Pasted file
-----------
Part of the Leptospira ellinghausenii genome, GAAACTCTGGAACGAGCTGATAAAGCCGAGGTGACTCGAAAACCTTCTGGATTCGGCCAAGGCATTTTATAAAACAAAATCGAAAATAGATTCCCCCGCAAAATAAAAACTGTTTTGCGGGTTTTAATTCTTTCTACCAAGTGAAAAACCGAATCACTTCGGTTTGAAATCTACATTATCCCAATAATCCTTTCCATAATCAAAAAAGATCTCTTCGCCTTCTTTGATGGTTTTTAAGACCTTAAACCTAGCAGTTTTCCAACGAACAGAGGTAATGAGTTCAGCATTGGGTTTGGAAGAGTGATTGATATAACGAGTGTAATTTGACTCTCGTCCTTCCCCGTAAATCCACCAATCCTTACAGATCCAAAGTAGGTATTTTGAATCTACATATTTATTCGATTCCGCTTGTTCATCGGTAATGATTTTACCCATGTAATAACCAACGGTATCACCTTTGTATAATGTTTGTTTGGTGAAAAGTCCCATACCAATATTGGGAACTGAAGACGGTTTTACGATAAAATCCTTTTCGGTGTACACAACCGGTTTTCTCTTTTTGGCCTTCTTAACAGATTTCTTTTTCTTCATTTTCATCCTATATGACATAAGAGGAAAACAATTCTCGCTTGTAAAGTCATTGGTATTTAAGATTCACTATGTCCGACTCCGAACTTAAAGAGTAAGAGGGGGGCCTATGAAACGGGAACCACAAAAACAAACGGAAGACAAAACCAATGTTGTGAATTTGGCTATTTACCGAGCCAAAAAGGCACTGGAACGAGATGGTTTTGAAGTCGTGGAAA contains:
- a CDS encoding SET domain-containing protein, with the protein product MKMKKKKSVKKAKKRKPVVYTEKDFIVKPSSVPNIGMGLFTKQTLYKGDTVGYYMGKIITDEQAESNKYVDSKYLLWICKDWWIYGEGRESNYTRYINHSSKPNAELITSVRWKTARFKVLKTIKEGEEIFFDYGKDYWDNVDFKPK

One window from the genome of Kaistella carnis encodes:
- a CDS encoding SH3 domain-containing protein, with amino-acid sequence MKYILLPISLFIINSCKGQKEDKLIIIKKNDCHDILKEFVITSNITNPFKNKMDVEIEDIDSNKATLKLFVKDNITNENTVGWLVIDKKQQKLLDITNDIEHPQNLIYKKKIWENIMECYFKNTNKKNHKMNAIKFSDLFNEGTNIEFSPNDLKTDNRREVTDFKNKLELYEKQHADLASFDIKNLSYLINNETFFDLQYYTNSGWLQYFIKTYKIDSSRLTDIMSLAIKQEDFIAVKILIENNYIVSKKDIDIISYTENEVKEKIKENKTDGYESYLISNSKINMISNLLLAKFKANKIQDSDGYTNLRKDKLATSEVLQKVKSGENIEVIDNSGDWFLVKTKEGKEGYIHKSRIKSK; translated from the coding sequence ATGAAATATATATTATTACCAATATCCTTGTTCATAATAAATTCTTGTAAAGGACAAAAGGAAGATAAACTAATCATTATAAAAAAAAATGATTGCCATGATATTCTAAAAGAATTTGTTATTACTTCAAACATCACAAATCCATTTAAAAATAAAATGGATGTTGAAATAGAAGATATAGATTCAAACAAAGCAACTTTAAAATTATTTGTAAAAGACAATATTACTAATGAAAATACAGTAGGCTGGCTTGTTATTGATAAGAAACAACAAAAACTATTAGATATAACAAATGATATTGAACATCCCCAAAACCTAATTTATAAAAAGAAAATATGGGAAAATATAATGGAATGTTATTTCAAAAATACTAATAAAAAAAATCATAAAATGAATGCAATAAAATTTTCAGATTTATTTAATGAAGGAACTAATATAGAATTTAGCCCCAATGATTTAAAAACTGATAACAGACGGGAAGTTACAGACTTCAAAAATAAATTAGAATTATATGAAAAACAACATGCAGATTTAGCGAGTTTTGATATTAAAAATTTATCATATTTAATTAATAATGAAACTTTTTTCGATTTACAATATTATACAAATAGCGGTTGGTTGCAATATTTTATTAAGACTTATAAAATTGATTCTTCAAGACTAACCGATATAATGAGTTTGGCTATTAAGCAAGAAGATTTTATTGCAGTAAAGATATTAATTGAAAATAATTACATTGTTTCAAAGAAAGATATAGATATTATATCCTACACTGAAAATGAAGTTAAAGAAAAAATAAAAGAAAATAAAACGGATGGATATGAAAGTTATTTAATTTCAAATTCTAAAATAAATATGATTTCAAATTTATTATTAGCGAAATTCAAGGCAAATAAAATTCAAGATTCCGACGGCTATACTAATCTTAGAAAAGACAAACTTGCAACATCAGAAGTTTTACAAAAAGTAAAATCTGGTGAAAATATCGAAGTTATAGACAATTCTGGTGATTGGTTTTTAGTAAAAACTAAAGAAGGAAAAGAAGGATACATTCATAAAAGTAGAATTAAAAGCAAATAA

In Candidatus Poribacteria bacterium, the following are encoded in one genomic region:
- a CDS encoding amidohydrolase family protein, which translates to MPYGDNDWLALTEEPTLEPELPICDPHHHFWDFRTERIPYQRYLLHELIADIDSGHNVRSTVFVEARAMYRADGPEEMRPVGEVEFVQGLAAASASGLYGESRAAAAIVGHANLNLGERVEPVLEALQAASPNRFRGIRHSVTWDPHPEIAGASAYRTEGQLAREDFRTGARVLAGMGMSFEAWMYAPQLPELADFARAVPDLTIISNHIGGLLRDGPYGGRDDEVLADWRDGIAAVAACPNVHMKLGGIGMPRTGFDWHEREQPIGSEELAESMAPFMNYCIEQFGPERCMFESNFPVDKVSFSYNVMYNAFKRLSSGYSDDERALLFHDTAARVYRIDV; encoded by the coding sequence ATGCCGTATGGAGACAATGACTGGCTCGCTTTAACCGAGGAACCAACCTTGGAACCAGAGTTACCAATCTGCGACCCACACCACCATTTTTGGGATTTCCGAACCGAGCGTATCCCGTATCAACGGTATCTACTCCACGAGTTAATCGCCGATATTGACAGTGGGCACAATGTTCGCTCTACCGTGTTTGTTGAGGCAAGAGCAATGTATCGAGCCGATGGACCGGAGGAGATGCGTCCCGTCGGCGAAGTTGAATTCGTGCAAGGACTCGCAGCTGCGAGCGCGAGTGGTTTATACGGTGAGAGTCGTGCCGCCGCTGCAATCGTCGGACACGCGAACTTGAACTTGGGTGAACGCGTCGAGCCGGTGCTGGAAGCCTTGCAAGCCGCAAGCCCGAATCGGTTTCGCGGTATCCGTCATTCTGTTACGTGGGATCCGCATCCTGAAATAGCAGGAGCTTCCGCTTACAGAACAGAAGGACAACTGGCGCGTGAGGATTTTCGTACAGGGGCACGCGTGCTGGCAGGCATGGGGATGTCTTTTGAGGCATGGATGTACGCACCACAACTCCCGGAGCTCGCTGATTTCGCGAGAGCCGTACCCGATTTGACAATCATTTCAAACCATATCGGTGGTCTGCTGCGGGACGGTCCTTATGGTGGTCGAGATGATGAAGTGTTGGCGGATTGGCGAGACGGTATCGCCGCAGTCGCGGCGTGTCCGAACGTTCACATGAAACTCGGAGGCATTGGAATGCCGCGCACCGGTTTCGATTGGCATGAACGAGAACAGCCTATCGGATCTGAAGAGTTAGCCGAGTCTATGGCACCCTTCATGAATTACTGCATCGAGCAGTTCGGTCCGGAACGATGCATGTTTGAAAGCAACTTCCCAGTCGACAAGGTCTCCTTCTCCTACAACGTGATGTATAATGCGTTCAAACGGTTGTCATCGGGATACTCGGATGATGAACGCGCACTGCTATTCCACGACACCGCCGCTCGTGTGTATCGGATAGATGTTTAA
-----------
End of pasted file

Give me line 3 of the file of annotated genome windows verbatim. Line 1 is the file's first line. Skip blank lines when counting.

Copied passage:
One window from the genome of Kaistella carnis encodes: